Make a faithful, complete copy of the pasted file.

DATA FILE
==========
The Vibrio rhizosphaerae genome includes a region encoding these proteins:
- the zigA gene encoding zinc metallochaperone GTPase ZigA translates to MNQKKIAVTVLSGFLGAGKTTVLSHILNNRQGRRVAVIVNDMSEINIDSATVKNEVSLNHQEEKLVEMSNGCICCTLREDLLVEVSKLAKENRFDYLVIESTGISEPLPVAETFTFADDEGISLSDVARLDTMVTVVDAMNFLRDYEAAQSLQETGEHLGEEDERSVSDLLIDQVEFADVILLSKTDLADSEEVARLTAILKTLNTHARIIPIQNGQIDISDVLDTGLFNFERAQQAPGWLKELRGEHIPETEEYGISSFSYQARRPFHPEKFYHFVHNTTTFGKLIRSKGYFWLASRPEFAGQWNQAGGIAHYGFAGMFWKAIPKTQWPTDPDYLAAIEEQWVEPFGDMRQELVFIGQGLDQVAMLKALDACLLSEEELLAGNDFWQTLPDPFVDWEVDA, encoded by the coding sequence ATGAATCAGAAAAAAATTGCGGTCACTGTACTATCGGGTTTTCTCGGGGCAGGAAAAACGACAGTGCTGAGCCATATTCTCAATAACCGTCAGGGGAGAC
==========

The Vibrio rhizosphaerae genome includes a region encoding these proteins:
- the zigA gene encoding zinc metallochaperone GTPase ZigA translates to MNQKKIAVTVLSGFLGAGKTTVLSHILNNRQGRRVAVIVNDMSEINIDSATVKNEVSLNHQEEKLVEMSNGCICCTLREDLLVEVSKLAKENRFDYLVIESTGISEPLPVAETFTFADDEGISLSDVARLDTMVTVVDAMNFLRDYEAAQSLQETGEHLGEEDERSVSDLLIDQVEFADVILLSKTDLADSEEVARLTAILKTLNTHARIIPIQNGQIDISDVLDTGLFNFERAQQAPGWLKELRGEHIPETEEYGISSFSYQARRPFHPEKFYHFVHNTTTFGKLIRSKGYFWLASRPEFAGQWNQAGGIAHYGFAGMFWKAIPKTQWPTDPDYLAAIEEQWVEPFGDMRQELVFIGQGLDQVAMLKALDACLLSEEELLAGNDFWQTLPDPFVDWEVDA, encoded by the coding sequence ATGAATCAGAAAAAAATTGCGGTCACTGTACTATCGGGTTTTCTCGGGGCAGGAAAAACGACAGTGCTGAGCCATATTCTCAATAACCGTCAGGGGAGAC